I’ll bet you recognize these mind-sets. If you or your kids try to obey God, you’ll at times have some—maybe all—of them. But only one brings true joy.
Most kids I teach will tell me they’re followers of Jesus. Those old enough to understand will usually admit that this means they should serve him. He’s the Lord, after all.
But I know that not all servants are the same. Not all who claim Jesus as Lord serve him with the same kind of heart. To understand how my students are tempted and why they need me to teach them the gospel, I think of them as three types of Christian servants. They may be slaves, hired workers, or sons and daughters.
A slave’s approach to God is one of necessary service. Slaves obey because they fear trouble otherwise. I think of a man I once knew who made a point of going to church at least once every few weeks because, as he put it, he would “begin to sprout horns” if he stayed away too long. He obeyed only to appease God and remain moderately moral. He had no joy or passion.
Kids who approach God as slaves feel this burden. If I encourage them to repent of sin or to do something for God, it tends only to add to the pressure they feel. They don’t like to pray because they feel insecure. When they grow up, they may leave the church just to find some relief. If they stay, they’ll be grouchy, legalistic, and secretly worried about how well they please God and others.
2. Hired workers
A hired worker’s approach to God is about getting a payoff. Hired workers often say they love God, but they really love the experiences, reputation, or satisfying feelings that come with Christian service and church events. They’re in these things for themselves. They’re happy to obey God to the extent that it makes life work for them.
Kids who approach God as hired workers like the idea of faith as long as it’s fun. They’ll come to youth group for a good time, and they’ll practice godly behavior provided they get noticed. If I challenge them to repent or to do something for God, they’ll immediately consider the cost and what they might gain. They don’t like to pray because it’s boring. When they grow up, they may leave the church if they can’t find one they like. If they stay, they’re likely to be part-time attenders who show up when it’s convenient or insufferable joiners who want everything their way.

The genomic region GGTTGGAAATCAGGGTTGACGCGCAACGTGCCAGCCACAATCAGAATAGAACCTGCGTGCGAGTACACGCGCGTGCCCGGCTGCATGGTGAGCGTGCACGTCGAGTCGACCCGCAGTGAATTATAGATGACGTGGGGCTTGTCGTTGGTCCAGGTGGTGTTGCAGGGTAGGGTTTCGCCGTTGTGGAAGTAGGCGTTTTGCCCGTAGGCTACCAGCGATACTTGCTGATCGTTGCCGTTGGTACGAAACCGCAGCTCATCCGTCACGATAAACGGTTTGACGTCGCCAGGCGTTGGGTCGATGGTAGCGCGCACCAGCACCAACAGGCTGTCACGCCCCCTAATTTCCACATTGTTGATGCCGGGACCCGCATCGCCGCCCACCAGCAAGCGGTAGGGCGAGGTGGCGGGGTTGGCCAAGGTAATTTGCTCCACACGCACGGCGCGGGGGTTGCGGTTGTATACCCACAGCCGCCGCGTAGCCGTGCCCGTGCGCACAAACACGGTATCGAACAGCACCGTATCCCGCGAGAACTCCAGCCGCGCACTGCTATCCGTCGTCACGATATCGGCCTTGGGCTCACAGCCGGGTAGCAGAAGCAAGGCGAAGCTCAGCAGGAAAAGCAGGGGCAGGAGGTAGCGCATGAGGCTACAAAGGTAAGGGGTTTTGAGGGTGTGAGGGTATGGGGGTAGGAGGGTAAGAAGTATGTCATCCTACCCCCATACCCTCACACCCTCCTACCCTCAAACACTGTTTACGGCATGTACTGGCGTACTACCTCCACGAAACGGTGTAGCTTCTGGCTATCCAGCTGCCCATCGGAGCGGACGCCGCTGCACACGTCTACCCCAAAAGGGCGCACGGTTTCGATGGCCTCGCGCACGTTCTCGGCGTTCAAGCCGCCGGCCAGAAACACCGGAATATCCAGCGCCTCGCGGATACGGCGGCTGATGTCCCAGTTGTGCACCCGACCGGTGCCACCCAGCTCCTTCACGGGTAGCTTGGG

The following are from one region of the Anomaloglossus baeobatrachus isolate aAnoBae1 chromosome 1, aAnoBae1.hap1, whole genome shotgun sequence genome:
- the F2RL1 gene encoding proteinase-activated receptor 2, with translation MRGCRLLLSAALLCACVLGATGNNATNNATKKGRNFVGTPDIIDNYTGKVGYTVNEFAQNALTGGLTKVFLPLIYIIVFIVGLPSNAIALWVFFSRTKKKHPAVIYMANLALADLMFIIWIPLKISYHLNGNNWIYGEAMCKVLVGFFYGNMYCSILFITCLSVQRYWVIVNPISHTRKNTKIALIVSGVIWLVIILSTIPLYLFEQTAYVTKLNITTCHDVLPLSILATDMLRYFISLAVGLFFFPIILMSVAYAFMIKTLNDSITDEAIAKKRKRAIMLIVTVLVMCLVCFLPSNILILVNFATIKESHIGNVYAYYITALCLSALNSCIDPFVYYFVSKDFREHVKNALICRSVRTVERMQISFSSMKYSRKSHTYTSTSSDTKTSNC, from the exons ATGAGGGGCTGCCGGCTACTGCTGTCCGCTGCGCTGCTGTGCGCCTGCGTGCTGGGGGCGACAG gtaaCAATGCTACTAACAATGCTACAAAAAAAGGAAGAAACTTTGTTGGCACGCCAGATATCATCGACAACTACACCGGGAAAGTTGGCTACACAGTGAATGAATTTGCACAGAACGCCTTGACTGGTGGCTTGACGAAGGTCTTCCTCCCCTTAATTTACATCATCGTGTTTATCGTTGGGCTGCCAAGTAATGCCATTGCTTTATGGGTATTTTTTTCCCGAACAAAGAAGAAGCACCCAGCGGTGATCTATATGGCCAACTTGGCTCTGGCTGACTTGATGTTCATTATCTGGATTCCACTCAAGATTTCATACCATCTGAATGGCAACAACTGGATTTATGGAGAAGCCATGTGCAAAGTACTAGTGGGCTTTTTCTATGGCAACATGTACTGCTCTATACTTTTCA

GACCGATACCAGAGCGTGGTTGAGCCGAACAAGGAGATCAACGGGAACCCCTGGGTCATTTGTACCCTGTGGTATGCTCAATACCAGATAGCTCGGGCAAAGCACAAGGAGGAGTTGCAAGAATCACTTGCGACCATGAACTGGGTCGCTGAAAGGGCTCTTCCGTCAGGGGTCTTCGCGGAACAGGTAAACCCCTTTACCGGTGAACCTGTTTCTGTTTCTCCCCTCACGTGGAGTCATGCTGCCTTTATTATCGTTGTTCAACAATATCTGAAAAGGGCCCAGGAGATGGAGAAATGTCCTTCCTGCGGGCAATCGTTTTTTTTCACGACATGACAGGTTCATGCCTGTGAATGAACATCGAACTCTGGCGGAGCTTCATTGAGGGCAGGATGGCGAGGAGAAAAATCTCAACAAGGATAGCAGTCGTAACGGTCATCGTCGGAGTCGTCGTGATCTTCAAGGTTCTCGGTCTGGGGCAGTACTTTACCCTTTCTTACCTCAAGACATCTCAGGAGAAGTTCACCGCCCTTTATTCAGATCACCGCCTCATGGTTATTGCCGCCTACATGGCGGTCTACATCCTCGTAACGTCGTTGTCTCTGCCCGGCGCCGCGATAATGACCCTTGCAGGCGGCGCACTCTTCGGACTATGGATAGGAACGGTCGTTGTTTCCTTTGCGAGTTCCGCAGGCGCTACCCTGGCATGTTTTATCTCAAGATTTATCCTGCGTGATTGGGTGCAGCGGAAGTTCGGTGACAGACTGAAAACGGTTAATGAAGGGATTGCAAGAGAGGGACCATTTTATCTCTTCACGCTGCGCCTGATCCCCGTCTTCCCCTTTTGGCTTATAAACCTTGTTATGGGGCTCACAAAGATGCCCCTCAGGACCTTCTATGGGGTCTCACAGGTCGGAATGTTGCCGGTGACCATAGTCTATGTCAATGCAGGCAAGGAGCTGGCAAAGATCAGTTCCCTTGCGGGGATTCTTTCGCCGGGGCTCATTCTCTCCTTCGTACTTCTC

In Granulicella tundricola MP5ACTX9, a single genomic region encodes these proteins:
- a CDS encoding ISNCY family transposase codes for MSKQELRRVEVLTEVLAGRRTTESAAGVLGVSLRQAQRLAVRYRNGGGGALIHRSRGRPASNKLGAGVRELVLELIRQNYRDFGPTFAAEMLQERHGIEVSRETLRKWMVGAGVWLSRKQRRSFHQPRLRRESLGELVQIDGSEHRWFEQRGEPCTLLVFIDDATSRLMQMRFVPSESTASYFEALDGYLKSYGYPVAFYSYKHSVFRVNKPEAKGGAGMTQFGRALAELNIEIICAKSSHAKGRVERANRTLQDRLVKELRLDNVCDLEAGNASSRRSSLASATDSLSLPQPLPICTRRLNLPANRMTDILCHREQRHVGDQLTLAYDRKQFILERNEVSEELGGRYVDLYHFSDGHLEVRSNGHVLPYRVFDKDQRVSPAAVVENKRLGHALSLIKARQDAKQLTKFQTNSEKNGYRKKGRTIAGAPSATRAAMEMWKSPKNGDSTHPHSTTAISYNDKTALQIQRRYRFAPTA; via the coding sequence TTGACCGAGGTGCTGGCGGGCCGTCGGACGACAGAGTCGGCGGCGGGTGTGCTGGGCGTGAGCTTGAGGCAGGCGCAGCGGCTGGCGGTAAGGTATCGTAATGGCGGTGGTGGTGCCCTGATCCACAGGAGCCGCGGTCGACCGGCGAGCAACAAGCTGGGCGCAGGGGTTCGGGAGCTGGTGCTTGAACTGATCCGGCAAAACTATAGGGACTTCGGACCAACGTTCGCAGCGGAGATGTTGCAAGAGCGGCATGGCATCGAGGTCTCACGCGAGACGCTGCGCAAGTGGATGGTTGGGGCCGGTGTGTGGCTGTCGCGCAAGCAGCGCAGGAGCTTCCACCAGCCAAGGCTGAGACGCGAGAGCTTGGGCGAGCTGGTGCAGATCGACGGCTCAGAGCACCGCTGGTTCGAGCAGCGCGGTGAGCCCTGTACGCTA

3. Sons and daughters
A son or daughter has a vastly different approach to God than that of a slave or a hired worker. Sons and daughters serve the Lord because he’s their loving Father, which makes them devoted to him and to the family business—the advance of Christ’s kingdom. John says the hope and love God’s children possess lead to holy living. “Beloved, we are God’s children now, and what we will be has not yet appeared; but we know that when he appears we shall be like him, because we shall see him as he is. And everyone who thus hopes in him purifies himself as he is pure” (1 John 3:2–3).
So kids who approach God as sons and daughters serve him in love, hope, confidence and gratitude. They yearn to be like Jesus. When I urge them to repent or to do something for God, they have an inner willingness even when they know it’ll be hard and painful. They like to pray because they enjoy and trust their Father. They grow up to be humble yet confident believers, full of faith and kindness, eager to bless the church.
What this means for teachers
This framework explains why I teach the way I do. You see, I have zero interest in helping kids become slaves or hired workers. I want them to be kids who serve as sons and daughters.
How do we get this? We pray for the work of the Spirit, and we cooperate in it by showing those kids Jesus. We show them his wisdom, compassion, strength, and every other detail that makes him the most compelling person ever—until they come to see that absolutely nothing could be better than to join his family. And we show them the forgiveness, righteousness, new life, and eternal future he offers until they see that, indeed, “to all who did receive him, who believed in his name, he gave the right to become children of God” (John 1:12). The best way to help kids act like God’s children is to get them to see that, by God’s grace and through faith in Jesus, they are God’s children, and there is nothing better.
One more thing: like most helpful frameworks, this one applies to parents and teachers as well as to kids. We too might approach God as slaves, serving and teaching under pressure to impress. Or sometimes we teach and parent as if we were hired workers, driven by the praise or reputation our work might garner for us. We too need to see Jesus daily. We must first dwell on his beauty and his gospel, and then serve as sons and daughters of the King.
Thoughts? Please share or comment below. I love feedback and discussion—it’s how we learn from each other! (Pick any name you like. Your email address will not be displayed.)